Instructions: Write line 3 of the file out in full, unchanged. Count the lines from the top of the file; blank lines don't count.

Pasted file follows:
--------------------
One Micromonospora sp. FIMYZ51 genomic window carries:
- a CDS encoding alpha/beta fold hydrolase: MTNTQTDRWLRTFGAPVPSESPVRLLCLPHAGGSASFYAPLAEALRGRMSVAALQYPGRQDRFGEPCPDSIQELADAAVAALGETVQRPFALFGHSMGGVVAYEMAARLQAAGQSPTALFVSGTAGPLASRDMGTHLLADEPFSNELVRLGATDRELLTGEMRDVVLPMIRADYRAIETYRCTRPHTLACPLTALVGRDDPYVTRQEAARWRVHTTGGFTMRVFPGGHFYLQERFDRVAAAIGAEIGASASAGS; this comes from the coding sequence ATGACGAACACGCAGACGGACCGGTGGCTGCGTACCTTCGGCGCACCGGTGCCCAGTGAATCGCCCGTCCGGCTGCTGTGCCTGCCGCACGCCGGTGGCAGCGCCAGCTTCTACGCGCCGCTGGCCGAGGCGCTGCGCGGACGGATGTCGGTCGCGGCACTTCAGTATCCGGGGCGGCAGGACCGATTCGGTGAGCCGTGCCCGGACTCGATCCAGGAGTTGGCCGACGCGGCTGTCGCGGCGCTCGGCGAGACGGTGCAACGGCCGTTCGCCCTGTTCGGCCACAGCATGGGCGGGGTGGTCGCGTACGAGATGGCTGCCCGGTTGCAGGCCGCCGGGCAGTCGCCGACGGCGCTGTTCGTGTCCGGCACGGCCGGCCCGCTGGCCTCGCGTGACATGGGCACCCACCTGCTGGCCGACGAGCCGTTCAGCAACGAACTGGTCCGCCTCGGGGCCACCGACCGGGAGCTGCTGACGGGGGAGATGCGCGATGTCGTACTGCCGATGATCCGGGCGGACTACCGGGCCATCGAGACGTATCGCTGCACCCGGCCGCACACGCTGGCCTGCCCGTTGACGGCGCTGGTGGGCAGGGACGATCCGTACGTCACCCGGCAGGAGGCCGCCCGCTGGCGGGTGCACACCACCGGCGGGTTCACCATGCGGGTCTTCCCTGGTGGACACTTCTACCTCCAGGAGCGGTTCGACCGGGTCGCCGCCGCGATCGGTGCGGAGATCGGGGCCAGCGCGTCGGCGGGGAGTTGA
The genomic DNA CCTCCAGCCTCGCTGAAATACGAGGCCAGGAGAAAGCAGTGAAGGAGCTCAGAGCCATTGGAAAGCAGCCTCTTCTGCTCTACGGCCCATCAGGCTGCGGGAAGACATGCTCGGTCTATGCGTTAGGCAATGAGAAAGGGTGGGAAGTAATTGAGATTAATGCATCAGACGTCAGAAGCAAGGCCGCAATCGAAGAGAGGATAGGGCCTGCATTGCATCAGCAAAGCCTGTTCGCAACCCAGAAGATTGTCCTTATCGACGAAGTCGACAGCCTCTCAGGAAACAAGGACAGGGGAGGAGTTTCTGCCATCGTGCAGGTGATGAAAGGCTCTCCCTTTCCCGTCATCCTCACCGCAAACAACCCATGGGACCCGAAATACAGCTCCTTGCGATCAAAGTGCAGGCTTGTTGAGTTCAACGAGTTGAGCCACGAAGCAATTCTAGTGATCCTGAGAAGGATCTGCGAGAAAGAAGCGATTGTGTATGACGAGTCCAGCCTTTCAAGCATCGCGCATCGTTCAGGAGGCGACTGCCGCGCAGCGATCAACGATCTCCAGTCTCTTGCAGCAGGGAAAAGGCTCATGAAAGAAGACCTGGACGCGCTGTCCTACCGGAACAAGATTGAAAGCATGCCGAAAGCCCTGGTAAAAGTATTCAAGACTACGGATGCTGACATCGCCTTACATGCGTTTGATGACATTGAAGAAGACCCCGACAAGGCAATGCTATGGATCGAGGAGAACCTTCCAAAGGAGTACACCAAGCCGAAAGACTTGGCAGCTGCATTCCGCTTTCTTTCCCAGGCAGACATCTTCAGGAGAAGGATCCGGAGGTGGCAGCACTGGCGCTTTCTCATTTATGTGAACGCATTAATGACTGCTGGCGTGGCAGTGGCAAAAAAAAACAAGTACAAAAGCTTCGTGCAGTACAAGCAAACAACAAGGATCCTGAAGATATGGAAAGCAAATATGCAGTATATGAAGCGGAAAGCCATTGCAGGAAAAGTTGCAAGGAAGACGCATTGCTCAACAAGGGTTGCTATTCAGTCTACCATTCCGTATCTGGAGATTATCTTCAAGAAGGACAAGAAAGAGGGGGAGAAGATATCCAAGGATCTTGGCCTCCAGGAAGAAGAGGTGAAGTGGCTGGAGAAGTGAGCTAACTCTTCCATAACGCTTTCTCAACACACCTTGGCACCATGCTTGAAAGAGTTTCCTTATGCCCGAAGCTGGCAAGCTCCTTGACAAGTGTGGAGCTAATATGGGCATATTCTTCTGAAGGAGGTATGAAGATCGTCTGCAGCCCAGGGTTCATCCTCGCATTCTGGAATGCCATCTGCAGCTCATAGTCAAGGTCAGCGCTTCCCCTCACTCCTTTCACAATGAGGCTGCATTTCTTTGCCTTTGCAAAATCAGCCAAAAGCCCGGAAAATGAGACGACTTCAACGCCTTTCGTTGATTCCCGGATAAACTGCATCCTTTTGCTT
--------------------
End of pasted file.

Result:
The genomic DNA CCTCCAGCCTCGCTGAAATACGAGGCCAGGAGAAAGCAGTGAAGGAGCTCAGAGCCATTGGAAAGCAGCCTCTTCTGCTCTACGGCCCATCAGGCTGCGGGAAGACATGCTCGGTCTATGCGTTAGGCAATGAGAAAGGGTGGGAAGTAATTGAGATTAATGCATCAGACGTCAGAAGCAAGGCCGCAATCGAAGAGAGGATAGGGCCTGCATTGCATCAGCAAAGCCTGTTCGCAACCCAGAAGATTGTCCTTATCGACGAAGTCGACAGCCTCTCAGGAAACAAGGACAGGGGAGGAGTTTCTGCCATCGTGCAGGTGATGAAAGGCTCTCCCTTTCCCGTCATCCTCACCGCAAACAACCCATGGGACCCGAAATACAGCTCCTTGCGATCAAAGTGCAGGCTTGTTGAGTTCAACGAGTTGAGCCACGAAGCAATTCTAGTGATCCTGAGAAGGATCTGCGAGAAAGAAGCGATTGTGTATGACGAGTCCAGCCTTTCAAGCATCGCGCATCGTTCAGGAGGCGACTGCCGCGCAGCGATCAACGATCTCCAGTCTCTTGCAGCAGGGAAAAGGCTCATGAAAGAAGACCTGGACGCGCTGTCCTACCGGAACAAGATTGAAAGCATGCCGAAAGCCCTGGTAAAAGTATTCAAGACTACGGATGCTGACATCGCCTTACATGCGTTTGATGACATTGAAGAAGACCCCGACAAGGCAATGCTATGGATCGAGGAGAACCTTCCAAAGGAGTACACCAAGCCGAAAGACTTGGCAGCTGCATTCCGCTTTCTTTCCCAGGCAGACATCTTCAGGAGAAGGATCCGGAGGTGGCAGCACTGGCGCTTTCTCATTTATGTGAACGCATTAATGACTGCTGGCGTGGCAGTGGCAAAAAAAAACAAGTACAAAAGCTTCGTGCAGTACAAGCAAACAACAAGGATCCTGAAGATATGGAAAGCAAATATGCAGTATATGAAGCGGAAAGCCATTGCAGGAAAAGTTGCAAGGAAGACGCATTGCTCAACAAGGGTTGCTATTCAGTCTACCATTCCGTATCTGGAGATTATCTTCAAGAAGGACAAGAAAGAGGGGGAGAAGATATCCAAGGATCTTGGCCTCCAGGAAGAAGAGGTGAAGTGGCTGGAGAAGTGAGCTAACTCTTCCATAACGCTTTCTCAACACACCTTGGCACCATGCTTGAAAGAGTTTCCTTATGCCCGAAGCTGGCAAGCTCCTTGACAAGTGTGGAGCTAATATGGGCATATTCTTCTGAAGGAGGTATGAAGATCGTCTGCAGCCCAGGGTTCATCCTCGCATTCTGGAATGCCATCTGCAGCTCATAGTCAAGGTCAGCGCTTCCCCTCACTCCTTTCACAATGAGGCTGCATTTCTTTGCCTTTGCAAAATCAGCCAAAAGCCCGGAAAATGAGACGACTTCAACGCCTTTCGTTGATTCCCGGATAAACTGCATCCTTTTGCTT